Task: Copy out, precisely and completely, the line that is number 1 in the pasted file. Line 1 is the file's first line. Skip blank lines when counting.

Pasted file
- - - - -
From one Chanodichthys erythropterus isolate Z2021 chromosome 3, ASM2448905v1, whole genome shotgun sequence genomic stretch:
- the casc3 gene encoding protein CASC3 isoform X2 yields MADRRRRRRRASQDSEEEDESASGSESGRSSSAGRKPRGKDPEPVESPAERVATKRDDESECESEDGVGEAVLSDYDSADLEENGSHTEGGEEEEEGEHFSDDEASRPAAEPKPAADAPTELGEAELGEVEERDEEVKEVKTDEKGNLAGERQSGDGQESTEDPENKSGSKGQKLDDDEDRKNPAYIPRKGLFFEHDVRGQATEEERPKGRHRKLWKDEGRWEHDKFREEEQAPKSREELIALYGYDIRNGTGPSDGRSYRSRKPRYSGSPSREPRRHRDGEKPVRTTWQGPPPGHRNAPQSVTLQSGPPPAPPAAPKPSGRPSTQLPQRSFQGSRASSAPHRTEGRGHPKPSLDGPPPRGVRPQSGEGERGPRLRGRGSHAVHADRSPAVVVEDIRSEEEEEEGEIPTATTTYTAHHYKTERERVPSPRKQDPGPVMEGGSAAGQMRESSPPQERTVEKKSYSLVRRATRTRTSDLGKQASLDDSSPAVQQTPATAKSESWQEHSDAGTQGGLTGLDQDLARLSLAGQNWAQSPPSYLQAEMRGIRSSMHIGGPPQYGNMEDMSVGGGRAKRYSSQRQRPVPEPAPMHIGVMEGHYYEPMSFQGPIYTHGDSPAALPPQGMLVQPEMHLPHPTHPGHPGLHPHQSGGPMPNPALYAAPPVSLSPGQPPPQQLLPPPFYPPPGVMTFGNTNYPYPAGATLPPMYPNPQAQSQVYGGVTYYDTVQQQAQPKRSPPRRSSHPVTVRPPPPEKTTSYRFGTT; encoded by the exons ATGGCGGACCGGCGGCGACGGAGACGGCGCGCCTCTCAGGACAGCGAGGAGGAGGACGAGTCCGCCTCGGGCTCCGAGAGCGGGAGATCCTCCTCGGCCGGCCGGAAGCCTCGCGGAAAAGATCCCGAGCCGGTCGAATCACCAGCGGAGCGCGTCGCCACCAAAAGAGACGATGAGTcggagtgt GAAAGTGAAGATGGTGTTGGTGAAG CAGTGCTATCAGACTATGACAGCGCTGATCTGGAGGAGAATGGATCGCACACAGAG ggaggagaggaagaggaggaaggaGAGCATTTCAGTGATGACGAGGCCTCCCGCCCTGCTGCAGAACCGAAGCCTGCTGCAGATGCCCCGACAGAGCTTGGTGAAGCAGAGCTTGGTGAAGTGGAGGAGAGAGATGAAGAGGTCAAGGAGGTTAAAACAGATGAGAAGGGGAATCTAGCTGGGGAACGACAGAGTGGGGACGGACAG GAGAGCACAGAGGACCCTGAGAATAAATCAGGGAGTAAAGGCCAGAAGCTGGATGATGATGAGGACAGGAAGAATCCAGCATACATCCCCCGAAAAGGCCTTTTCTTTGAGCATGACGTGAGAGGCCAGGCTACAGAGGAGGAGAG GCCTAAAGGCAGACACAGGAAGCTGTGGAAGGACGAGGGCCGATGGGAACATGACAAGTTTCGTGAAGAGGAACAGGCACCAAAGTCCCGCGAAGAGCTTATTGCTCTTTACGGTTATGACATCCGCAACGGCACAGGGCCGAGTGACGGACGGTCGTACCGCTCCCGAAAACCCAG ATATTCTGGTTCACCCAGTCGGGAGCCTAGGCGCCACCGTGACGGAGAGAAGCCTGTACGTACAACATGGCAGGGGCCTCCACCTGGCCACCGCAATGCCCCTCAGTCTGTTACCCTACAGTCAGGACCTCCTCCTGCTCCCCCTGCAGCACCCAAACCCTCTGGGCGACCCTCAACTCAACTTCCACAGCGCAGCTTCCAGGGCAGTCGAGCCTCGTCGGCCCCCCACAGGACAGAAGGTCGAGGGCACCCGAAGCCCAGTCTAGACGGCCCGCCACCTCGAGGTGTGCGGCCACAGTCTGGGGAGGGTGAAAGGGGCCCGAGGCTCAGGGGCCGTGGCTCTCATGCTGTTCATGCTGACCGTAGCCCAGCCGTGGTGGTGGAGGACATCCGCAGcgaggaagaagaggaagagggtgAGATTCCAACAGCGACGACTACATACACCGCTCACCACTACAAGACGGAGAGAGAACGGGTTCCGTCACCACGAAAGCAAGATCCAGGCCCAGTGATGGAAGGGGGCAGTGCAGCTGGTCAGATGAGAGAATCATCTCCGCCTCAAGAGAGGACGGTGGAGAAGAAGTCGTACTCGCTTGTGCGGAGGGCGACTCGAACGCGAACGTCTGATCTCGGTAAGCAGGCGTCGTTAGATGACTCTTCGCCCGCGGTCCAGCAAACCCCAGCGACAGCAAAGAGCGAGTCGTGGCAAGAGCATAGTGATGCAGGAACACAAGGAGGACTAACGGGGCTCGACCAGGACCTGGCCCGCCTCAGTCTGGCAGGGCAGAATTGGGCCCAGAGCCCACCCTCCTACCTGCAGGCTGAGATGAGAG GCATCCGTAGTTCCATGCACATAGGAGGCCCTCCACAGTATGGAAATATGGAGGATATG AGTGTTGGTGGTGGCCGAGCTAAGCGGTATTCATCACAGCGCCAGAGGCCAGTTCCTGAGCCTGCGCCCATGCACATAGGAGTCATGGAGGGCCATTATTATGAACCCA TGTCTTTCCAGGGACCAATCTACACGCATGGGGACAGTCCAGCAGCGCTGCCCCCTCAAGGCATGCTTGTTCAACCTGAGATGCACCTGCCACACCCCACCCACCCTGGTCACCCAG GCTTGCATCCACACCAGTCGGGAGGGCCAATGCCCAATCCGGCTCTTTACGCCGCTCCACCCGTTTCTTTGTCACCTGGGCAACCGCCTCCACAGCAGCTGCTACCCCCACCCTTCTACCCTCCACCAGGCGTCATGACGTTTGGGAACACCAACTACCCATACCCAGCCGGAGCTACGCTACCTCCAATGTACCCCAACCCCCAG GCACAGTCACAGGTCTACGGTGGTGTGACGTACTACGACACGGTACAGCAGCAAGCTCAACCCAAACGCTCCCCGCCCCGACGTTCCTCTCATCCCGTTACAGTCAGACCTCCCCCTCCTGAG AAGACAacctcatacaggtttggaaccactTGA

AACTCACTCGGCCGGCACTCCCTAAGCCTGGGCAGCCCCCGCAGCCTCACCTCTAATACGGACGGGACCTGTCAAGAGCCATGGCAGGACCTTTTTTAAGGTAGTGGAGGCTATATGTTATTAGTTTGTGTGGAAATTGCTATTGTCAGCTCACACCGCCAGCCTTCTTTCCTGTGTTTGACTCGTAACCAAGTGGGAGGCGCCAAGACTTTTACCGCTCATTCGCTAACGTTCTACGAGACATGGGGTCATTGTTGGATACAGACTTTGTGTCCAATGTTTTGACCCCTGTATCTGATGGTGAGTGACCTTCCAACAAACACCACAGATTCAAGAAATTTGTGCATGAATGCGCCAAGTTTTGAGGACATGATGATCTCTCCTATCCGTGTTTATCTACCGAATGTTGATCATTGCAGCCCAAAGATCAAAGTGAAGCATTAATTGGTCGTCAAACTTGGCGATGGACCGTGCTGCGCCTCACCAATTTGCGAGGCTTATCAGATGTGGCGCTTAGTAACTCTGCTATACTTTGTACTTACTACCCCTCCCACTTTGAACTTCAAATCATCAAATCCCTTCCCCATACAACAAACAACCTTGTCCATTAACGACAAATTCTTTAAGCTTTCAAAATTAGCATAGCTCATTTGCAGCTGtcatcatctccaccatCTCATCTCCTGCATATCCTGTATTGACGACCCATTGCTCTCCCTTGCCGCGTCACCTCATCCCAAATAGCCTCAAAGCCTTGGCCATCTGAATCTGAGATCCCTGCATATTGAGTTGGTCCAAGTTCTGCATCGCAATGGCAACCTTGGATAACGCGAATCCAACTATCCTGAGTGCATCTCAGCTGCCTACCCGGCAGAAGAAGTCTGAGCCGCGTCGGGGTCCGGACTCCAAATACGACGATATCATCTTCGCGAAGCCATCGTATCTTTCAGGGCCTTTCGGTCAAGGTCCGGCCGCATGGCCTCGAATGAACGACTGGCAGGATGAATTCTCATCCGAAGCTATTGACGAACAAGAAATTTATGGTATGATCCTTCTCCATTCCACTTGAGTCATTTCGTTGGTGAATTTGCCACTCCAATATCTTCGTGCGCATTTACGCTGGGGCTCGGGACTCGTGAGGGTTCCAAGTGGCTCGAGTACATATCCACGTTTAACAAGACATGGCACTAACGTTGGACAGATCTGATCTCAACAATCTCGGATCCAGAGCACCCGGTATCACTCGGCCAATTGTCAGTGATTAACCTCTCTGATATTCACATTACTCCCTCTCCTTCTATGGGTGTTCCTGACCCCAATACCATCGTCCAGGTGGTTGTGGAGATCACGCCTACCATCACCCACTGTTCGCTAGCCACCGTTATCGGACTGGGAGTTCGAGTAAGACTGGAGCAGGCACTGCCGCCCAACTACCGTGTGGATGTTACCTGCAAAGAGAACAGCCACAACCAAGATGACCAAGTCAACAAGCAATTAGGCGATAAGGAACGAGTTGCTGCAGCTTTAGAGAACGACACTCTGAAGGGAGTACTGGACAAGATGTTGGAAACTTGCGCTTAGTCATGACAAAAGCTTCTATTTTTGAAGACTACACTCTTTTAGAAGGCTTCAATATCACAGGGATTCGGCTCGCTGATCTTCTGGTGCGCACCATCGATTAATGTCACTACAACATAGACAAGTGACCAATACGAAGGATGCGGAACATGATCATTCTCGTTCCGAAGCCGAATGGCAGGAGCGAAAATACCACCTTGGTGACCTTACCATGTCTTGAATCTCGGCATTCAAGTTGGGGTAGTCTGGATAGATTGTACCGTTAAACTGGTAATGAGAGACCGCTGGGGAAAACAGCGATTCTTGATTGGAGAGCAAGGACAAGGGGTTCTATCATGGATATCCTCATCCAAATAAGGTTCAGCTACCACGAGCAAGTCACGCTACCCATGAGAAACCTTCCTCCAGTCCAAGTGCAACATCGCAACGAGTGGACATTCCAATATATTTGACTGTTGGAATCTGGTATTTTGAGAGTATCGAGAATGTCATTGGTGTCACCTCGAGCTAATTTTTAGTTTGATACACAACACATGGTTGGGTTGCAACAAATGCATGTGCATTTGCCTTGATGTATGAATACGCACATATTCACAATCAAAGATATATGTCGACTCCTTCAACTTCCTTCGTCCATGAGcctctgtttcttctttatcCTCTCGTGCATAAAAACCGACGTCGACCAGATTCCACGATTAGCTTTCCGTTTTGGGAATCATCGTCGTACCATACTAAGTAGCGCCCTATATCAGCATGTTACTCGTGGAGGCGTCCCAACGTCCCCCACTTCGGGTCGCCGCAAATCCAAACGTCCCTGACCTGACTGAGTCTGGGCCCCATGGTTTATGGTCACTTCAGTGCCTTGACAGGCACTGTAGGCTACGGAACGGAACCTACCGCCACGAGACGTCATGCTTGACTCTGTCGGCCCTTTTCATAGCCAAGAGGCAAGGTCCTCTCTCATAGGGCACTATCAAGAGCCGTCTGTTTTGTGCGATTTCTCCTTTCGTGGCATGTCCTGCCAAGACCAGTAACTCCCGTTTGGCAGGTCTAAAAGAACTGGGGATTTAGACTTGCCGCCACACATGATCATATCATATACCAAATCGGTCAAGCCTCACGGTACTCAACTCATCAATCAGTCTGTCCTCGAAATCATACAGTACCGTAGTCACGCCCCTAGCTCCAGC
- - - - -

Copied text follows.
From one Chanodichthys erythropterus isolate Z2021 chromosome 3, ASM2448905v1, whole genome shotgun sequence genomic stretch: